Maintaining your mental wellbeing:

 5 Tips for Teachers working from home

Whilst the idea of working from home may initially have created a frisson of excitement, as time has moved on, the challenges of teaching from home have become more and more prevalent. 

These challenges, both logistical and mental, should not be underestimated. You are at threat of Cabin fever. The loss of routine, lack of direct contact with the students you have invested so much of yourself in, the creeping monotony of another day spent indoors, alongside the multitude of societal pressures; all this builds up to have a real impact. So here are 5 tips for you which may help you through the monotony and drudgery of this situation:

1. Keep work and play separate. This may well be the most important rule to follow. Try and stick to set working hours and make these clear to your students and parents so you aren’t responding to messages in your own personal time

2. If you can, get out and about more. Get yourself out in the sunshine (weather permitting!), blow away some cobwebs. Take a nice stroll (keeping yourself adequately far away from others). That vitamin D can do wonders for the mind (obviously if you are self-isolating you should stay home until you are allowed out again!)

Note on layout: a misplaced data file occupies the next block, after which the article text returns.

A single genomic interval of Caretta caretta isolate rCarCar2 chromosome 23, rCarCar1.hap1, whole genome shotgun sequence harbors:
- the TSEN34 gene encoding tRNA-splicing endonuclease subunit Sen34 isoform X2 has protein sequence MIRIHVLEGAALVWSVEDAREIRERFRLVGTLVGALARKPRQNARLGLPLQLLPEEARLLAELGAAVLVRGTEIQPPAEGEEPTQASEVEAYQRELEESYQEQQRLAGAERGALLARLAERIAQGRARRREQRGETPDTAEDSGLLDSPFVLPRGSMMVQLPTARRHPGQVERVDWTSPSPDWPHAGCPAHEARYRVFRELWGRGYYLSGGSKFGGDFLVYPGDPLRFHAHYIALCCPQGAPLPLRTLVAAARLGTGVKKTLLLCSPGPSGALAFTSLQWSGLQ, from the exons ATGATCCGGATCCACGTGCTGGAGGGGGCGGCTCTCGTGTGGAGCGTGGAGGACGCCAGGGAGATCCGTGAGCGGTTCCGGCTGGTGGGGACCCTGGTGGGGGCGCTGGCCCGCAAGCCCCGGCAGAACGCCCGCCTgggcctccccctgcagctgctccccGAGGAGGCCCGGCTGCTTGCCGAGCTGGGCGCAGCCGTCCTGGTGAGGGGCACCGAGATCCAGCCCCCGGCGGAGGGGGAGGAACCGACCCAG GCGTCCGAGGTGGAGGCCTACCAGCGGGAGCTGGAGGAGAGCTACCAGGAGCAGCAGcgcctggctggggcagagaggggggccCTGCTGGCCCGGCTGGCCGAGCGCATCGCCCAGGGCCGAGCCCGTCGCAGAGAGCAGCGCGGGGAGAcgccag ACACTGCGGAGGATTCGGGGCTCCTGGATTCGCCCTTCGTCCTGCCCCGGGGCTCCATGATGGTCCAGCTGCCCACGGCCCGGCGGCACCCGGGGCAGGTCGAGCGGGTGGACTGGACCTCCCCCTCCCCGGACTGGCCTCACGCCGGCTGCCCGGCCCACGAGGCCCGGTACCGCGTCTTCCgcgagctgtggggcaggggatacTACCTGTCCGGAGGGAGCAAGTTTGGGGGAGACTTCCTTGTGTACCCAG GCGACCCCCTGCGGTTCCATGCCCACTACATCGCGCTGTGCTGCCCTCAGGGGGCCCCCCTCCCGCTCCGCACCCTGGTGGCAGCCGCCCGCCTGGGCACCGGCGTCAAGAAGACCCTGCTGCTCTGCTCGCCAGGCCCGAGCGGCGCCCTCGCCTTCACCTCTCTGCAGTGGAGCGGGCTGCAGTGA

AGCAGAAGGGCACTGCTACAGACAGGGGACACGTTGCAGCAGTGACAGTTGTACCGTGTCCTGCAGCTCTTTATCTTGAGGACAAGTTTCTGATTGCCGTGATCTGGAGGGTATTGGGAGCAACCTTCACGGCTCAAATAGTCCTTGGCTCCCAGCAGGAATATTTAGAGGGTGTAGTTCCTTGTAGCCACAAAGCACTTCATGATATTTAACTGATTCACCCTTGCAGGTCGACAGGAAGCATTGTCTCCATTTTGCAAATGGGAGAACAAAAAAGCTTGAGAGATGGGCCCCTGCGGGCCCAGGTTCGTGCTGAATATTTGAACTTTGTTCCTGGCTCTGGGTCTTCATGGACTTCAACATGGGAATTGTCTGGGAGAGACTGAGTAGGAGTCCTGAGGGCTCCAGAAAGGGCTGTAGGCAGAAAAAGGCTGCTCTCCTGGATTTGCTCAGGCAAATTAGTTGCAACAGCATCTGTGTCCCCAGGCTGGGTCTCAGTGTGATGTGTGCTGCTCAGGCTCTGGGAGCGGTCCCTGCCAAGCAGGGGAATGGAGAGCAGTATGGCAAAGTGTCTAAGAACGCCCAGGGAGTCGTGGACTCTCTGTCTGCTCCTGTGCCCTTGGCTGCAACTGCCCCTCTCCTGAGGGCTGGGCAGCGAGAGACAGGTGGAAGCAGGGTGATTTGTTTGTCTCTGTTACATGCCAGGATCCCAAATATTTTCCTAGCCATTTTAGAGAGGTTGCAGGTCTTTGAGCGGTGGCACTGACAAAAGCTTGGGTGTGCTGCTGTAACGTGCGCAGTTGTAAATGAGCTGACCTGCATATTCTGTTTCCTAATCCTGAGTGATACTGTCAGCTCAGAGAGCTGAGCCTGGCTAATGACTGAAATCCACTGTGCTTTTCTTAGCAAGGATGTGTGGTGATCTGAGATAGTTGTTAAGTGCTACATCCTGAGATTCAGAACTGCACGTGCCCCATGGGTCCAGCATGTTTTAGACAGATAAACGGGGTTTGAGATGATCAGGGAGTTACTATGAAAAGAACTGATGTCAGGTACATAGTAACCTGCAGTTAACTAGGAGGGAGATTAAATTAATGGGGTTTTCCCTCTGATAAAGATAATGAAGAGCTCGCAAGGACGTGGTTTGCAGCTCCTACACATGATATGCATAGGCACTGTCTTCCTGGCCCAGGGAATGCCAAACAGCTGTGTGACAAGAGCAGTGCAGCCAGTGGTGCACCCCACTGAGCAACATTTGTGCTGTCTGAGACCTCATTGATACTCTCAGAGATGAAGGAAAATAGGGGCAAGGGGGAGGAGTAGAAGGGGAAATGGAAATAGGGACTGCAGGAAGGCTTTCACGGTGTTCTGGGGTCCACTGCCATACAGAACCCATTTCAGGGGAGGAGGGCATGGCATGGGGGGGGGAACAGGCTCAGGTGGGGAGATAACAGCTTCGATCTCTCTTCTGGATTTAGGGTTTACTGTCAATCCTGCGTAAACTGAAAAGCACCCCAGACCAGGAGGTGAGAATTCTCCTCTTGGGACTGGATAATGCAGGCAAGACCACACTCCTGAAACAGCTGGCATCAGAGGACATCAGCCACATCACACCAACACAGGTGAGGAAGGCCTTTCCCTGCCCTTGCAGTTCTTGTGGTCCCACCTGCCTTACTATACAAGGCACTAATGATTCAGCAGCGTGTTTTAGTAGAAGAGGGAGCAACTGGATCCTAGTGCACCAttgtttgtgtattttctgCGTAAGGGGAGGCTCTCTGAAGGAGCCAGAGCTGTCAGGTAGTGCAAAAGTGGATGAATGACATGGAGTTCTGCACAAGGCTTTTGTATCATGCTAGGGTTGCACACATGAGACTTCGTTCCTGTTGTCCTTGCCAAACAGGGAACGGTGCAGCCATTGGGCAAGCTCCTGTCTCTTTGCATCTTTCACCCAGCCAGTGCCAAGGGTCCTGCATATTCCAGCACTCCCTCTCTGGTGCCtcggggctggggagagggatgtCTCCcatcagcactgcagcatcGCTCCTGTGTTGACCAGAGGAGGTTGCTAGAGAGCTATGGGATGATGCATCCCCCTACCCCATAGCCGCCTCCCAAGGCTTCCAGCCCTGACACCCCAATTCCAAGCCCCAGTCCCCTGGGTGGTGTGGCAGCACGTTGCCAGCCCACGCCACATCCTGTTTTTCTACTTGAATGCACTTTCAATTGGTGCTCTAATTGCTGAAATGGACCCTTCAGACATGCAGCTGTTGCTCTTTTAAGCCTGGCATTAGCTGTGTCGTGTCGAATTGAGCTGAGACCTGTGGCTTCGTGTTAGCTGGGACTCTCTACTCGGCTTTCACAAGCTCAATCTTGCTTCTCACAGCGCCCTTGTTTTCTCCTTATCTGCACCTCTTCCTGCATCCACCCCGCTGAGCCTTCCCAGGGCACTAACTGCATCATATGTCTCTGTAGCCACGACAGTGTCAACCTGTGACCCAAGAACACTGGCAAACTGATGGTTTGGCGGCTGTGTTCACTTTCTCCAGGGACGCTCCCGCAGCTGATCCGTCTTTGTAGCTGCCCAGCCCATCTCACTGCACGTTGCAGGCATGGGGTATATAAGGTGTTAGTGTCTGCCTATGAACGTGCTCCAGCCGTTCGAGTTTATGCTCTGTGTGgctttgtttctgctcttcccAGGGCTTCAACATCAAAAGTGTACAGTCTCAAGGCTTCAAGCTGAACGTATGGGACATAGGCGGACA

3. Get exercising. We all know exercise is essential for both the body and the mind. Go for a jog in that sunshine, do some yoga in the garden or hop onto Joe Wick’s daily PE lessons – they are not just for the kids you know!

4. Reduce and be wary of social media use. There is far too much fake news floating around the social media platforms. That, along    with widespread panic from friends and family can all add up to an overload of misinformation and anxiety. Try to stick with official news channels for the most up to date information on the virus and current social restrictions and try and keep your social media positive.                                                 


 5. Stay in touch and spread some love. We are all having good and bad days. On one of your good days, you can guarantee that there is someone feeling quite the opposite. Check in with work colleagues, friends and family. Share your frustrations. You can guarantee that getting these things off your chest, or allowing someone to offload on to you, will ease those blues, even just a little.